QUESTION: The Iranians this weekend made several statements and including President Ahmadi-Nejad today, but this weekend the Foreign Minister said that if the international community would sanction, we will take appropriate measures. - How do you assess the risk for the sanctions to give way to an influence, negative influence of Iran in Middle East, in Iraq, in the Palestinian territories --

MR. MCCORMACK: They are already doing that. They're already doing that. They already are a negative influence in the region. I think the rest of the world and especially Iran's neighbors would very much like for Iran to play a positive role in the region. Iran as a country and as a culture has a lot to offer, has a lot to offer the rest of the world, has a lot to offer the rest of the region.

But the situation you have now, given Iranian behavior and under the current leadership, you have Iran really on the other side of the line from where the rest of the region is heading. The rest of the region is heading towards greater openness, greater freedoms, greater democracy, looking for solutions to avoid conflict, to work out differences through dialogue. Whereas, you have the Iranian regime which is just headed the other way. They're the sponsors of Hezbollah, which started a war in the region. They are clearly playing an unhelpful role in Iraq. The Iraqi Government has talked to them about that. They are probably the most significant state sponsors of terror in the world and they are now working to develop a nuclear weapon, which if they accomplish that would be probably one of the single most destabilizing events that we have ever seen in the Middle East.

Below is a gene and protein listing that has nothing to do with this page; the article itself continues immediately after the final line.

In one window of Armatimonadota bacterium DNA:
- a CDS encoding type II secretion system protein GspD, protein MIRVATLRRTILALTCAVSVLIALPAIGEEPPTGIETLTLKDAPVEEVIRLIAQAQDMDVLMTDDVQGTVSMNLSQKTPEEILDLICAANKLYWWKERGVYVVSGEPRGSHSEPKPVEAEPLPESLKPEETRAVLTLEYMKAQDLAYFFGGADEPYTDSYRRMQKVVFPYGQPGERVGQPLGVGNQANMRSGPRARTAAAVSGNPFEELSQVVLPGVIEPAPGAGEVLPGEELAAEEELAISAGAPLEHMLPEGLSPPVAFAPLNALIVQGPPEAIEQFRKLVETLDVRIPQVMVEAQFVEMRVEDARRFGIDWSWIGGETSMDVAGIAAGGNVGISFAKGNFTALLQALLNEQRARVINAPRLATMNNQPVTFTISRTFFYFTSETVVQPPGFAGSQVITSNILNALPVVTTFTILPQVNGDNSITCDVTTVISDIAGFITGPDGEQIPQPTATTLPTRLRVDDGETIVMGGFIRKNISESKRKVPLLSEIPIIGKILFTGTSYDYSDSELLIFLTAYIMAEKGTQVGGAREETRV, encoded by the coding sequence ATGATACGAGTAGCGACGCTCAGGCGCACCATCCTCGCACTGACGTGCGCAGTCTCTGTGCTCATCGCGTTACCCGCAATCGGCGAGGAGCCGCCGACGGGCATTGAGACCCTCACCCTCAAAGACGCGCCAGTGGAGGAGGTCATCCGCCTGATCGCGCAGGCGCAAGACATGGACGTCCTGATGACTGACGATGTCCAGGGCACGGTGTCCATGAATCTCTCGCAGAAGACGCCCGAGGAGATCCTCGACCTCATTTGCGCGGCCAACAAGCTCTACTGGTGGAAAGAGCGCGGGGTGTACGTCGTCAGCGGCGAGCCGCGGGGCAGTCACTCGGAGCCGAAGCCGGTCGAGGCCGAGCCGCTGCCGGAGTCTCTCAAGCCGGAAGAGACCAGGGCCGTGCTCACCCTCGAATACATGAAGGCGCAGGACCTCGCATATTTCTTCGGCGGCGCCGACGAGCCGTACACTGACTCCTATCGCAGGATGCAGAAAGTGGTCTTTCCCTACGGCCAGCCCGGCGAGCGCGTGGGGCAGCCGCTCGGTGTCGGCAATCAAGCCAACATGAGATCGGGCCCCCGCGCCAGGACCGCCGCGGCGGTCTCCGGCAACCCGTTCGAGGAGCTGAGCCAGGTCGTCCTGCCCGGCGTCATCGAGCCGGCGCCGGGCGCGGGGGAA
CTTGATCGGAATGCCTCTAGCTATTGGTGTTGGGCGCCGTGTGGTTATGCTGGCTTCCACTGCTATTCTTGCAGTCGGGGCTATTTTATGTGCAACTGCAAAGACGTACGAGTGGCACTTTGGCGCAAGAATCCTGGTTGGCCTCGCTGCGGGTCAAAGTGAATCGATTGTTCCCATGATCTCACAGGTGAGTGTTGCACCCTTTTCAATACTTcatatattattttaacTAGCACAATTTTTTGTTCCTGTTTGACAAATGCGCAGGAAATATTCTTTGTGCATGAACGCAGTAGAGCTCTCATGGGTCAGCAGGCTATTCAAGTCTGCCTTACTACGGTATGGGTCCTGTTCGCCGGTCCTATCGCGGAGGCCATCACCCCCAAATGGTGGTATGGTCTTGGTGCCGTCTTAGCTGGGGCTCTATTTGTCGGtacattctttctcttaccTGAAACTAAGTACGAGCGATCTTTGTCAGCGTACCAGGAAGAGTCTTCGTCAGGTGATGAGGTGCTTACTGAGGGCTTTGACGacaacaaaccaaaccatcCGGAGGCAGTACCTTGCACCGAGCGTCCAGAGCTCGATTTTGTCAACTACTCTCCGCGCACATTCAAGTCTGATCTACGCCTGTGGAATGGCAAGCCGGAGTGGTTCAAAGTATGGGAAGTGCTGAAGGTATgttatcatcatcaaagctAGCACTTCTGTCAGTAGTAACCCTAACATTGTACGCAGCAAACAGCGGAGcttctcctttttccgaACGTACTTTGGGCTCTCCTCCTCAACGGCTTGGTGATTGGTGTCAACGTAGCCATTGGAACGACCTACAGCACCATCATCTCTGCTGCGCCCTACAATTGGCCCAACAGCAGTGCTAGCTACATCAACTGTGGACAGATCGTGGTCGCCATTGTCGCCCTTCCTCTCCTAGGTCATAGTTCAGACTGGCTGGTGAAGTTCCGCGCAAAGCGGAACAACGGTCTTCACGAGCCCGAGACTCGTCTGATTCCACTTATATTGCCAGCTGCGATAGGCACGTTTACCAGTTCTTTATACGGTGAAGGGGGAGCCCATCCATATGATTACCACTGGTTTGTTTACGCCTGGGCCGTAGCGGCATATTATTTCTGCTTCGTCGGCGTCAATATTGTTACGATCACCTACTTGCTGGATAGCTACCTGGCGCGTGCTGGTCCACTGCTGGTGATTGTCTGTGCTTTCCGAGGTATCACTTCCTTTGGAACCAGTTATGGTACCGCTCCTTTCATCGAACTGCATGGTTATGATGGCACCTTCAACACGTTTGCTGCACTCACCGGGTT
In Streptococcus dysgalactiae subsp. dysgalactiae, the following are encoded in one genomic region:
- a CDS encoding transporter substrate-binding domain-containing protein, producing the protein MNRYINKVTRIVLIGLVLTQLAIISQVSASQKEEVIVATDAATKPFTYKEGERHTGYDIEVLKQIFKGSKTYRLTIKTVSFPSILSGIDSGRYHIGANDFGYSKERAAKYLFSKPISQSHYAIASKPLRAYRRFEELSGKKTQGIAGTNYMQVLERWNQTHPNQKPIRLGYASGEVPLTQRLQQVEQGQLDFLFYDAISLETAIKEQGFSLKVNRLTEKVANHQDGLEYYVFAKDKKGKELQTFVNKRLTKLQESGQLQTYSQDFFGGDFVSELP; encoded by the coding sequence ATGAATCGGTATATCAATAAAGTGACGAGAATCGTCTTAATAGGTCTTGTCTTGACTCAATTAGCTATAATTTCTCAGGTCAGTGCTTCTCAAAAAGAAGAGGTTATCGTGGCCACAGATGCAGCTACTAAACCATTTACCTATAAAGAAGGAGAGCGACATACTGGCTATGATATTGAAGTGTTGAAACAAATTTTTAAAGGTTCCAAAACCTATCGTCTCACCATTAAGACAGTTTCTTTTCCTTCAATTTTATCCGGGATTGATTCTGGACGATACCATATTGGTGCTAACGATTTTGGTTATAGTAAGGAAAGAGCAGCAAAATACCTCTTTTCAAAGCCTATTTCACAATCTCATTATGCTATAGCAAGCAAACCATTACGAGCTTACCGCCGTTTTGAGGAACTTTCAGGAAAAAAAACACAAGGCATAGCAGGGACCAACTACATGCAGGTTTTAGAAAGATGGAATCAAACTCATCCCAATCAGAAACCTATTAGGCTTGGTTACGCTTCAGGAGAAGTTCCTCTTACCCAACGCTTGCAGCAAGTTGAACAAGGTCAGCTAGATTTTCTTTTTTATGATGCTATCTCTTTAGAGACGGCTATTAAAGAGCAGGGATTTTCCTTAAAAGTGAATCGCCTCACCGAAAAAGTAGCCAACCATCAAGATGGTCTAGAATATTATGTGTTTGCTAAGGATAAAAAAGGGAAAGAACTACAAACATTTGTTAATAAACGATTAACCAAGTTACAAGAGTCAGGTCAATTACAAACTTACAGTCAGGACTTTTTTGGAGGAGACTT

So Iran already is playing, unfortunately, a negative role in the region and Iran's neighbors, more than anybody else, are concerned about that and have spoken out about it.

QUESTION: But this is a real threat so it could be worse. That's what they are saying. It could be even worse.

MR. MCCORMACK: Well, you know, again, I don't think that that argues in favor of not doing anything with respect to their nuclear program. As I said, it could get worse, absolutely. It could get a heck of a lot worse if you have a nuclear-armed Iran in the heart of the Middle East. Think about that. And Iran's neighbors have been thinking about that and they are alarmed at the prospect. The rest of the world, the international community is alarmed by that prospect. That's why you had -- that's why you had a Security Council resolution that was passed that called upon them to suspend all their enrichment and reprocessing- related activities. And you've also had others who looked at what happened when Hezbollah started a war in the Middle East and were quite concerned about that fact, quite concerned about the fact that a terrorist group sponsored by Iran could drag the entire region down into conflict. That got people's attention.